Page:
It is indeed nice to know that people like this have to work at it. Like Billy Joel talking about “difficult keys,” and Gabriela Montero saying that she would have to listen to her improvs played back for her and learn them by ear if she wanted to play them a second time.
It’s a matter of just not giving up, and for many things, the only bombproof way to insure that you won’t give up is just to love it too much.
Well, it’s also a matter of being skilled at performing other ancillary tasks that don’t have to do with music itself. That I think is the hardest part. People like Simon, McCartney, Carly Simon, Carole King, Stevie Wonder … they are all not just talented musicians and songwriters, but also businesspeople. They do run themselves as a business, and that is an unusual skill to possess especially together with artistic ability. The ability to self-market and run a business, the ability to deal with the tax paperwork needed to run one without being fatally intimidated, the ability to function without worrying about the fact that you have no health insurance and no canned retirement plan … To me, those are the hard things that those people do. The songwriting is nothing compared to the ability to function throughout one’s 20s and 30s without health insurance and a retirement plan.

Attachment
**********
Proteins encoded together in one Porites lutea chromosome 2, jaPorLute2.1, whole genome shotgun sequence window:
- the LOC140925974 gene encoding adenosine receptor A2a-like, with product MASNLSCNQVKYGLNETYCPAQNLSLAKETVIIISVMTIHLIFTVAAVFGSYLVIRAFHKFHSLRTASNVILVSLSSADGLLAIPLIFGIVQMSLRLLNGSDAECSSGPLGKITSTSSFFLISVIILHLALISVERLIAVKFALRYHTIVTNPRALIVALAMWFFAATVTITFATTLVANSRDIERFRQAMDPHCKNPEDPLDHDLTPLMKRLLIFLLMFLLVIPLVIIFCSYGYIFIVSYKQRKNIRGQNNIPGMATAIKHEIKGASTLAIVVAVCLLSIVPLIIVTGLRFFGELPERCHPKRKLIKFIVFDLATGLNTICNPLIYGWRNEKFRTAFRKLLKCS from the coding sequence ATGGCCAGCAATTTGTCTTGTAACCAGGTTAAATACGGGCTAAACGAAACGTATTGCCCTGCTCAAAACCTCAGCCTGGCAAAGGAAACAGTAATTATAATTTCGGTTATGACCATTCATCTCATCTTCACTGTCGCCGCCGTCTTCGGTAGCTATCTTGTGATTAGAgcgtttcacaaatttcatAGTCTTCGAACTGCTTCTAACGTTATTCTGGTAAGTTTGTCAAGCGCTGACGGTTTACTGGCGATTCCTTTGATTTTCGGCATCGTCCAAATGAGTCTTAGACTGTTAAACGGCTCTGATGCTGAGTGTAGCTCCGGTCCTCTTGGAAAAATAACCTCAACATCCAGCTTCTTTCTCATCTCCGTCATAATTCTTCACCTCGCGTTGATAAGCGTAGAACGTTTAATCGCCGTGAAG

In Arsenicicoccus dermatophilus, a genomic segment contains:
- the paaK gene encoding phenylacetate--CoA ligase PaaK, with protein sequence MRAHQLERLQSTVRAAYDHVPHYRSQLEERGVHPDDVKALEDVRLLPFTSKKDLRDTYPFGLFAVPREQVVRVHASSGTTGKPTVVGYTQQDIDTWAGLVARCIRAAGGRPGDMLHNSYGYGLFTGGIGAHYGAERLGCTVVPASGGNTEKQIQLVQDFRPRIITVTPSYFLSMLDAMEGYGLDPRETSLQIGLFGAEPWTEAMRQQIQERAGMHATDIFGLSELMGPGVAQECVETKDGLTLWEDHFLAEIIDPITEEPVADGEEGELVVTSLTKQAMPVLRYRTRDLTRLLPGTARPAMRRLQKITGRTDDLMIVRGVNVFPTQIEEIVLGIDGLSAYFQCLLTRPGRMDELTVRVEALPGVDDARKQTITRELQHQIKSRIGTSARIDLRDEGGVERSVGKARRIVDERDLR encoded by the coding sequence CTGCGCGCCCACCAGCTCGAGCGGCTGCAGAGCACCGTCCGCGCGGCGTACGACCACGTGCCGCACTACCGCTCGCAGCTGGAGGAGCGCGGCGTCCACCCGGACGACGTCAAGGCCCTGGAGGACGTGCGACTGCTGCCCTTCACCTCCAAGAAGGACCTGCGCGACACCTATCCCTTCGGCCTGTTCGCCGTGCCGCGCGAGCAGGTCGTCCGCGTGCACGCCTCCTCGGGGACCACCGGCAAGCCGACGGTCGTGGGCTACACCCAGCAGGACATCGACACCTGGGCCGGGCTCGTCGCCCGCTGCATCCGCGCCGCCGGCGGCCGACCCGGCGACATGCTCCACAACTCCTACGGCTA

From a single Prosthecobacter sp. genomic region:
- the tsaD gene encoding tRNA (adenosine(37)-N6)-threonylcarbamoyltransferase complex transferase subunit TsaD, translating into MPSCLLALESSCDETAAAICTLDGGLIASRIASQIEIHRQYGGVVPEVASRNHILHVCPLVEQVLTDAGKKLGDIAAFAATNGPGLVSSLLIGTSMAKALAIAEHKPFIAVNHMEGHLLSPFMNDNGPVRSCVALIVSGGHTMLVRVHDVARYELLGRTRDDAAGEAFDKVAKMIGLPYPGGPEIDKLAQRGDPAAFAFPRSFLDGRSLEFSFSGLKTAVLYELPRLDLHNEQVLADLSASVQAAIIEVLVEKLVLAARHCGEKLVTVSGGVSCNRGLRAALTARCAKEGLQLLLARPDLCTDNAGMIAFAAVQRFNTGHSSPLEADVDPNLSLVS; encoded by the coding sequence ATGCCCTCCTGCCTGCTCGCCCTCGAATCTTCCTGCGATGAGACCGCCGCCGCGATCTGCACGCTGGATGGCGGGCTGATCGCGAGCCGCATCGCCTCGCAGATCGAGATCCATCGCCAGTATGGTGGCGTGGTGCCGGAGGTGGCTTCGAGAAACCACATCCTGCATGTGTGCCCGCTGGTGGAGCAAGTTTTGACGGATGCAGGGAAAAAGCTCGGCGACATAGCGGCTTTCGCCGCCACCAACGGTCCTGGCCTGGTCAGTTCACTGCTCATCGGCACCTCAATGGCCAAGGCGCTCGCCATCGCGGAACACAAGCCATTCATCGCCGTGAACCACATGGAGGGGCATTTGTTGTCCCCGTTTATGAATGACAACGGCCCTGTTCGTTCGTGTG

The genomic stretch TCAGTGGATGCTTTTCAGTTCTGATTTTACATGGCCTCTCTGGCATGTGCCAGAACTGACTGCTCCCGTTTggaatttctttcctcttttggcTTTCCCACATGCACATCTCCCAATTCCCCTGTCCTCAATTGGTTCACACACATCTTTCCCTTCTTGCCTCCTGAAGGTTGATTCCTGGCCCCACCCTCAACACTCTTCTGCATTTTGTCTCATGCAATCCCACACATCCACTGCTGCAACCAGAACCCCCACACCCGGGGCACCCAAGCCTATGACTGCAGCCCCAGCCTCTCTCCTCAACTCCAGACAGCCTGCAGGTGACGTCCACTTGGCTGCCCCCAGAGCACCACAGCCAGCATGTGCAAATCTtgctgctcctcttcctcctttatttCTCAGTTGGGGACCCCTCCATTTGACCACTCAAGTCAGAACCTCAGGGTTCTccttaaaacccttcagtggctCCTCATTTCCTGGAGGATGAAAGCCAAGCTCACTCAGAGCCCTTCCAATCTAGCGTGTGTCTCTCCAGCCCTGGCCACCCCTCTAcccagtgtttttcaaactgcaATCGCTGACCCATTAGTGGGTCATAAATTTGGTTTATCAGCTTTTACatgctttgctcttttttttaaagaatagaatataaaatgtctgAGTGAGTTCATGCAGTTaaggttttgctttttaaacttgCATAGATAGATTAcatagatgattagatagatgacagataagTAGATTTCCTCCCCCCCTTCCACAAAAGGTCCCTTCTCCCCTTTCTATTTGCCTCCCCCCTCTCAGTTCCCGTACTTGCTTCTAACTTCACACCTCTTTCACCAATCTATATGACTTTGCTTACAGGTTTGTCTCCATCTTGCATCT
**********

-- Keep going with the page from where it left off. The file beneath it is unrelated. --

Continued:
And that’s a class problem more than anything, I think. Coming from a background with very little can either make one able to function in any situation without fear, or it can make one obsess about workplace stability. What someone like Zoe Keating does musically impresses me far less than her ability to embark on it without fearing that she has no 401k and is on her own for insurance.
And it’s complicated further for women musicians; young males don’t have to worry about certain aspects of being in their 20s and 30s. How did Keating become pregnant and give birth without health insurance? If she does have it, how did she get it? Does she simply have what I have discovered that most “creative people” have — a rich elder relative who bankrolls their lives while they “create?” A grandparent who handed out checks with lots of zeroes to the grandkids throughout their childhood, which results in a huge cushion for experimentation as young adults? A spouse/partner with money? Or just a golden and enviable sense of invulnerability? Did her career in technology enable her to put option money away as a cushion? These I think are the real obstacles for most people to creativity, the business obstacles, and I have found very few people who manage this without some sort of safety net provided by others, and certainly no responsibility to provide that safety net for others.
Back to the music issues, I’m also heartened that another songwriter alluded to in the article apparently works via the Brilliant Flash method. I’ve done that in other arenas not music, where you get a fully formed idea, run with it, and it burns itself out quickly and almost comes out of you already done in a quick and occasionally painful process. Like giving birth in six seconds — *shudder.*
I seem to have to keep chipping away when it comes to music, though.